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NU plan for dorm faces new roadblock

Historic panel sees an ‘adverse effect’

By Akilah Johnson
Globe Staff / March 23, 2011

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Northeastern University faces a new and significant roadblock in its efforts to construct a 17-story dormitory behind the century-old Huntington Avenue YMCA.

The Massachusetts Historical Commission said that demolishing the YMCA’s gymnasium to construct the $75 million building would have “an adverse effect’’ on the YMCA, the neighboring New England Conservatory of Music, and nearby historic districts, including the South End Landmark District and Lower Roxbury Historic District.

“The size and scale of the new construction overwhelms the historic YMCA building and thus alters the setting of the historic property,’’ the commission said in a March 14 letter. The commission said it fears that the dormitory will block sunlight and overshadow an area of two- to five-story buildings constructed in the 19th and 20th centuries.

The commission suggested NU consider other locations, or low-rise buildings.

Before the project can move forward, it must receive approval from the historical commission, the Boston Redevelopment Authority, and the Boston Landmarks Commission.

The Landmarks Commission this month ordered the university to delay any construction until early June, and demonstrate that they considered other possible sites. And the BRA said it plans to review the issues raised by the historical commission, but that it supports NU’s efforts to house more students in dormitories. NU has promised to add 1,800 student beds on campus, as part of an effort to reduce the impact of students on residential neighborhoods.

“The city and the [Boston Redevelopment Authority] are supportive of Northeastern University’s solution to fulfill its commitment to the city,’’ authority spokeswoman Susan Elsbree said in a statement. “These new dormitories will help ease the burden on the neighborhood’s housing stock, and working families in our city.’’

Northeastern says it is operating on a tight deadline. Construction would have to begin this summer for the dorm, which would house 720 undergraduates, to open in August 2013.

“They are under tremendous pressure to build because we are losing many of our neighborhoods to what’s become kind of an off-campus campus,’’ said City Councilor Michael Ross.

John Tobin, a former city councilor who is now Northeastern’s vice president of city and community relations, said all of the historical commission’s concerns will be addressed.

“The team is on them right now,’’ Tobin said, adding that he’s not worried about the dormitory’s effect on the surrounding area. “This design, and the building, has been shown multiple times. It’s a really good-looking building, and it fits nicely there.’’

The first phase of the university’s efforts to keep its student housing pledge went into effect last year with the opening of International Village, a 1,200-bed residence hall at Tremont Street and Melnea Cass Boulevard.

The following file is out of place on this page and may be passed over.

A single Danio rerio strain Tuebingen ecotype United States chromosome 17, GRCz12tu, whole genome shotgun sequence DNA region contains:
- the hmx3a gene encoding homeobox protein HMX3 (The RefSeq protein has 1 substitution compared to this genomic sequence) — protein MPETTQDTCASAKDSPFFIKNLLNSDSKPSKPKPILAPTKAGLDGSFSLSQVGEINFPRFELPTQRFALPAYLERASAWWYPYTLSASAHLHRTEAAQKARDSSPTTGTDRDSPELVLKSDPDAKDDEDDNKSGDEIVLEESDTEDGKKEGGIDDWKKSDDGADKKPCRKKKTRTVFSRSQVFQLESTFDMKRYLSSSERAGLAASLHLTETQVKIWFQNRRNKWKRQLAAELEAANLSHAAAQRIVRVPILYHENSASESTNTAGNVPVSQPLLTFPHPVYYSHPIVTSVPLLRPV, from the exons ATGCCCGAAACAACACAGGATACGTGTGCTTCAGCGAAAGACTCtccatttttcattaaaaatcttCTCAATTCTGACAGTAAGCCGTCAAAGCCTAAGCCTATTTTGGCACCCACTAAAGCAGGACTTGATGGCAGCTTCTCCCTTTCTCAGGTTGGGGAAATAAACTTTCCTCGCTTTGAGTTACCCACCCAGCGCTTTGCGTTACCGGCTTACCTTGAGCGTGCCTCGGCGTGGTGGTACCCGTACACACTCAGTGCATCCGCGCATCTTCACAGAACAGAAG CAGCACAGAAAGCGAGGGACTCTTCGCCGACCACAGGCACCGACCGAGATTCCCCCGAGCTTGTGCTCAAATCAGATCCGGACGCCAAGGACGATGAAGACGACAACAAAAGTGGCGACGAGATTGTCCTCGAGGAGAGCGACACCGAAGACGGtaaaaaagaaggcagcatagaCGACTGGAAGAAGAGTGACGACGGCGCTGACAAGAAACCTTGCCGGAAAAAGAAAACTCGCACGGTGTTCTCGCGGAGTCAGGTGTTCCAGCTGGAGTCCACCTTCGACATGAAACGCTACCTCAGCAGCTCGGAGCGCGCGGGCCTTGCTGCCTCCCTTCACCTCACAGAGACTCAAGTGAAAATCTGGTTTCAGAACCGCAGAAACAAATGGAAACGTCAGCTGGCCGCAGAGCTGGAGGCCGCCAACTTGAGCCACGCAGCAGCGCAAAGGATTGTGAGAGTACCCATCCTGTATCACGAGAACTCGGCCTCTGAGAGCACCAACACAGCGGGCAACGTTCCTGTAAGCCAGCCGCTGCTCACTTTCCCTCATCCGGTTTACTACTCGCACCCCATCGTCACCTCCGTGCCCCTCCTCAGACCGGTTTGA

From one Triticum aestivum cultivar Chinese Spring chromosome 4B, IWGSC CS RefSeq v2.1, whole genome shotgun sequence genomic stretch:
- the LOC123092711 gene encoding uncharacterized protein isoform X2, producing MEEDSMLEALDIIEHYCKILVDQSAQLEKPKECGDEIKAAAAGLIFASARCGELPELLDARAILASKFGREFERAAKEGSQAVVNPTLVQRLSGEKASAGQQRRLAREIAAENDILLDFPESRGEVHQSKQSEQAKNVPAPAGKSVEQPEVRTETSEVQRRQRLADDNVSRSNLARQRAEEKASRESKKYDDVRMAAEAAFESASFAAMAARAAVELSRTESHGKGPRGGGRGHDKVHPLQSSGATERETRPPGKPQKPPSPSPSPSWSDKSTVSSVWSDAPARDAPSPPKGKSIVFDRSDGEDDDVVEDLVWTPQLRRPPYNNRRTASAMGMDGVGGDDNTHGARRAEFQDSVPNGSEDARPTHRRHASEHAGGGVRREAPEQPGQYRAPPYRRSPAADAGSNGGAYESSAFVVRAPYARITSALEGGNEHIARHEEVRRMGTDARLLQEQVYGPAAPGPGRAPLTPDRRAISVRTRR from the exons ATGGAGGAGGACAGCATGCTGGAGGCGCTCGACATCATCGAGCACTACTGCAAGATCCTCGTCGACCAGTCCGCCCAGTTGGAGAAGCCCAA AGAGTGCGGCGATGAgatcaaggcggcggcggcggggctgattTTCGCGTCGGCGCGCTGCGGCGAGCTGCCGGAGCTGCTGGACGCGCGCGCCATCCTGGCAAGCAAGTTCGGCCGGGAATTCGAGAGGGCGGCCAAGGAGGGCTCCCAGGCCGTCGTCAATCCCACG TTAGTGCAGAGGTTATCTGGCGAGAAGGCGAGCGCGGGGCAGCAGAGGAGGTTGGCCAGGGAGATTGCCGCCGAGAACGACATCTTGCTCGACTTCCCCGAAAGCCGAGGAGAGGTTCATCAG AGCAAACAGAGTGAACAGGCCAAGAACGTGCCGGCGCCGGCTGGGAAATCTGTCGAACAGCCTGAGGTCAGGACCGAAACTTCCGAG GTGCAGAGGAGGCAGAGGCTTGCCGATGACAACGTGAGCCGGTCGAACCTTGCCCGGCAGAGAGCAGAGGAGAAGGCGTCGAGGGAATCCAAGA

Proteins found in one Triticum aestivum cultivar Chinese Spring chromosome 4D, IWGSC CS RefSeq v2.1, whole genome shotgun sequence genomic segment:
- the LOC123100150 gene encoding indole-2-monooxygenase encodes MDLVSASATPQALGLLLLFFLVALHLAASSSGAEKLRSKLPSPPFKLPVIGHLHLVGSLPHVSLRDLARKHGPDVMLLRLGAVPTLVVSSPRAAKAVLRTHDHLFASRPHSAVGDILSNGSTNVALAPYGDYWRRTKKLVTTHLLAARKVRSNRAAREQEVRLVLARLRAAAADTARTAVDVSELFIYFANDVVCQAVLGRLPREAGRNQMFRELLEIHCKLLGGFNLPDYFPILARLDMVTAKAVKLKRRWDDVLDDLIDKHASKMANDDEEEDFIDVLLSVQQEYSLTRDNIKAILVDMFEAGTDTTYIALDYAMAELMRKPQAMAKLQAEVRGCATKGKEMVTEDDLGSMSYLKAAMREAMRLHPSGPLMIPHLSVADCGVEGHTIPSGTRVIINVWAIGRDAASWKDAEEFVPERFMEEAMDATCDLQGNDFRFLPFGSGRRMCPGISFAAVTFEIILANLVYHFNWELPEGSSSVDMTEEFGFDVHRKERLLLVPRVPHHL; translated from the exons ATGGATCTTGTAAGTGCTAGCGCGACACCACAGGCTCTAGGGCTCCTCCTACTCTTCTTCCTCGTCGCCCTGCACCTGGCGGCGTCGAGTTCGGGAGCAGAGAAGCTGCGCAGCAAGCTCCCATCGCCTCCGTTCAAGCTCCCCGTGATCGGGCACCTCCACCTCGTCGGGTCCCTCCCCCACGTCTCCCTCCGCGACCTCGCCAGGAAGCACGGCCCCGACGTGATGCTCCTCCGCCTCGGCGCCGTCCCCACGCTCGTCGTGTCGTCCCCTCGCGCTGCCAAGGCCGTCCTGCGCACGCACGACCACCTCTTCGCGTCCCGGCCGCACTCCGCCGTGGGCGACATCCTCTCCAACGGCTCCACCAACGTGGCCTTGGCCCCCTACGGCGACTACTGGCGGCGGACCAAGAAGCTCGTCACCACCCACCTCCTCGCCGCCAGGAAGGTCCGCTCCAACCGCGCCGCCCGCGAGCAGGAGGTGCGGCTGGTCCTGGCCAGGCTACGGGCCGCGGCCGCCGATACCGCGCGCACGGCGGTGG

The YMCA project has been altered since it was first disclosed. In October, Northeastern, the YMCA of Greater Boston, and Phoenix Property Co. agreed that Phoenix would purchase two of three sections of the YMCA’s headquarters on Huntington Avenue for about $21.5 million. But Tobin said Friday that Northeastern will now buy the YMCA’s Hastings Wing, for about $10 million, while Phoenix will buy the other section.

The Hastings Wing already houses four floors of Northeastern classrooms and student housing and several nonprofit tenants.

The YMCA will continue to own part of the building and keep its headquarters there. The Y plans to use the money from the sale to renovate the building.

“It’s an opportunity for us to make a reinvestment of this building,’’ said Kelley Rice, spokeswoman for the YMCA of Greater Boston. “We want to deliver to the community a contemporary facility that’s more welcoming.’’

Rice said the main building’s facade and the architectural detail on the Hastings Wing will remain, and so will the huge YMCA sign.

But many Y members have voiced opposition to the plans. More than 1,000 of the organization’s 2,700 members signed a petition opposing the dorm project to prevent Phoenix Co. from buying the St. Botolph wing and turning it into dorms for Northeastern.

“This is much more than a gym,’’ said Calvin Arey, the organizer of the petition drive and a member of the YMCA for 15 years. Arey praised the diversity of the YMCA’s membership and its success at fostering relationships.

“Some of my friends who are members of the Y were brought there as kids by their parents,’’ he said. “I’ve made lifelong friends there.’’

Ross said he understands the YMCA members’ concerns, but thinks the project can succeed.

“The plan,’’ he said, “will not sacrifice the majority of the services that the YMCA offers.’’

Akilah Johnson can be reached at ajohnson@globe.com.